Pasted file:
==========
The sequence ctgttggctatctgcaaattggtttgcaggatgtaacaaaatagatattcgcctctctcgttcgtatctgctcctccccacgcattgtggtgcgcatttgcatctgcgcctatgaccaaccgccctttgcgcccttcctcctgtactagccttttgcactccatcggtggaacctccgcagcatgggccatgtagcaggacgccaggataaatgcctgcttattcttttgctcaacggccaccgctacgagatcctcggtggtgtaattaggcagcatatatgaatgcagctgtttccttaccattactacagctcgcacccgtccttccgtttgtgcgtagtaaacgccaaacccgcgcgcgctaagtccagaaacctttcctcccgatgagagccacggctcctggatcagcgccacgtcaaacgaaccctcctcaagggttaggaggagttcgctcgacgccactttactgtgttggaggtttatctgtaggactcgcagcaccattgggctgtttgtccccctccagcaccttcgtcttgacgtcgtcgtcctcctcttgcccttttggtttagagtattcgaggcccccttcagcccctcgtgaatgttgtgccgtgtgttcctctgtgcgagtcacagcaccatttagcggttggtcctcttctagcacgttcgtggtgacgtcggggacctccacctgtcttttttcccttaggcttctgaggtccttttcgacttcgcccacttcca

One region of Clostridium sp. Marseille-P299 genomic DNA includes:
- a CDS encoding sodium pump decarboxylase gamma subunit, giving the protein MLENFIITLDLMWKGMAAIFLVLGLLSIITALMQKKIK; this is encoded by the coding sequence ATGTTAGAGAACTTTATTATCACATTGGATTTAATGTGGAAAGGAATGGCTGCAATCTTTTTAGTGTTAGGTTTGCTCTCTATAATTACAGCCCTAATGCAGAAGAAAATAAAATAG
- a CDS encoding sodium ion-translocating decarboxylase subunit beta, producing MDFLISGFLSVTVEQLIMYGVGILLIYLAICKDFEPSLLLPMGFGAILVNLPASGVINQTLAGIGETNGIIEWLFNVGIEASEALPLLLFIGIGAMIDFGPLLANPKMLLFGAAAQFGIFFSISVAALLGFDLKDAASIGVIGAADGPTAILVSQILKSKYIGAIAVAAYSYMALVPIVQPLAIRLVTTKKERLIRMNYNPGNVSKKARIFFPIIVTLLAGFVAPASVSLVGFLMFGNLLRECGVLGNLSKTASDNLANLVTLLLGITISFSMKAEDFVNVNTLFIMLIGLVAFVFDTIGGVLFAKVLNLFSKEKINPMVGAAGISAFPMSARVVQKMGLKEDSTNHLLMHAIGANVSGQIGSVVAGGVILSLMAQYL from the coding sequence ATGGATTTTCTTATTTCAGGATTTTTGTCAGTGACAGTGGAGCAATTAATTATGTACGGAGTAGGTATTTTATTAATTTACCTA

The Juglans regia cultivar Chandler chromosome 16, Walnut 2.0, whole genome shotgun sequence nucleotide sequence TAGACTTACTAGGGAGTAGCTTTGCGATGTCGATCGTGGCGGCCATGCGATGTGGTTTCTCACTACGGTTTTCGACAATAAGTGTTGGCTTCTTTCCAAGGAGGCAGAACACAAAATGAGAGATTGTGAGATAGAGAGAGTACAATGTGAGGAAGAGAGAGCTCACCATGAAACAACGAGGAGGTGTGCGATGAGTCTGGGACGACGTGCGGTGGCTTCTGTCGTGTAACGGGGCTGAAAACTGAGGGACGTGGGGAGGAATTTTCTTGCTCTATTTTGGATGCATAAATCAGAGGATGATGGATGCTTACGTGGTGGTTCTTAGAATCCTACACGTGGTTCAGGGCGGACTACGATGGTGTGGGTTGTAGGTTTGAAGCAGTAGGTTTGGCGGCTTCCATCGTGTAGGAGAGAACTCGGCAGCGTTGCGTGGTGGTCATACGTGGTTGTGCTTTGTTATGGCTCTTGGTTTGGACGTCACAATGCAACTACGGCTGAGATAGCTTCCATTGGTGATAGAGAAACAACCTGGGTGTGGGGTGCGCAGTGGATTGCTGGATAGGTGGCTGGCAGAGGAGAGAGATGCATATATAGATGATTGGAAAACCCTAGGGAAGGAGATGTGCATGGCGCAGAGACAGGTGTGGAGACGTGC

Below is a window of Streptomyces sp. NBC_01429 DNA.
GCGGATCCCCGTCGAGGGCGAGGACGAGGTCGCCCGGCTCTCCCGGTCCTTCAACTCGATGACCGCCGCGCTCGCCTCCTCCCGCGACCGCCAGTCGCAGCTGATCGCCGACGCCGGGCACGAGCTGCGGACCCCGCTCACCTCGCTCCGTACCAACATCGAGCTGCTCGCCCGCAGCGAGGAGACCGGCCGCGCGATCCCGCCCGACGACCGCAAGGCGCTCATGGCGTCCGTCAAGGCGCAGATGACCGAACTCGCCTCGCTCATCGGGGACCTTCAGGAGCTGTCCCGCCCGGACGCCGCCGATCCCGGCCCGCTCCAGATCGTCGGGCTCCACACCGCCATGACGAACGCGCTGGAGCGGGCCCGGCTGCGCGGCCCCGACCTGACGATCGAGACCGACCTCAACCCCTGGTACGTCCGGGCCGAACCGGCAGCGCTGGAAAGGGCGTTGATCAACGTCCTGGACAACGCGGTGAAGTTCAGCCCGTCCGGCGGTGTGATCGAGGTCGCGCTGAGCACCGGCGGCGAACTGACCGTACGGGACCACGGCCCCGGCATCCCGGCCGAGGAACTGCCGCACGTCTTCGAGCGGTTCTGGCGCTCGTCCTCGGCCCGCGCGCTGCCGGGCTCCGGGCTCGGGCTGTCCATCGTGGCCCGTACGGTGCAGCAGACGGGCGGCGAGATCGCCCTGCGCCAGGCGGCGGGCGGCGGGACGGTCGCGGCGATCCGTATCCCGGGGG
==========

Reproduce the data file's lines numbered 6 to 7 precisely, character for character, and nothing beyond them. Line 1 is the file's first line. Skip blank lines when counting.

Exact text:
Below is a window of Streptomyces sp. NBC_01429 DNA.
GCGGATCCCCGTCGAGGGCGAGGACGAGGTCGCCCGGCTCTCCCGGTCCTTCAACTCGATGACCGCCGCGCTCGCCTCCTCCCGCGACCGCCAGTCGCAGCTGATCGCCGACGCCGGGCACGAGCTGCGGACCCCGCTCACCTCGCTCCGTACCAACATCGAGCTGCTCGCCCGCAGCGAGGAGACCGGCCGCGCGATCCCGCCCGACGACCGCAAGGCGCTCATGGCGTCCGTCAAGGCGCAGATGACCGAACTCGCCTCGCTCATCGGGGACCTTCAGGAGCTGTCCCGCCCGGACGCCGCCGATCCCGGCCCGCTCCAGATCGTCGGGCTCCACACCGCCATGACGAACGCGCTGGAGCGGGCCCGGCTGCGCGGCCCCGACCTGACGATCGAGACCGACCTCAACCCCTGGTACGTCCGGGCCGAACCGGCAGCGCTGGAAAGGGCGTTGATCAACGTCCTGGACAACGCGGTGAAGTTCAGCCCGTCCGGCGGTGTGATCGAGGTCGCGCTGAGCACCGGCGGCGAACTGACCGTACGGGACCACGGCCCCGGCATCCCGGCCGAGGAACTGCCGCACGTCTTCGAGCGGTTCTGGCGCTCGTCCTCGGCCCGCGCGCTGCCGGGCTCCGGGCTCGGGCTGTCCATCGTGGCCCGTACGGTGCAGCAGACGGGCGGCGAGATCGCCCTGCGCCAGGCGGCGGGCGGCGGGACGGTCGCGGCGATCCGTATCCCGGGGG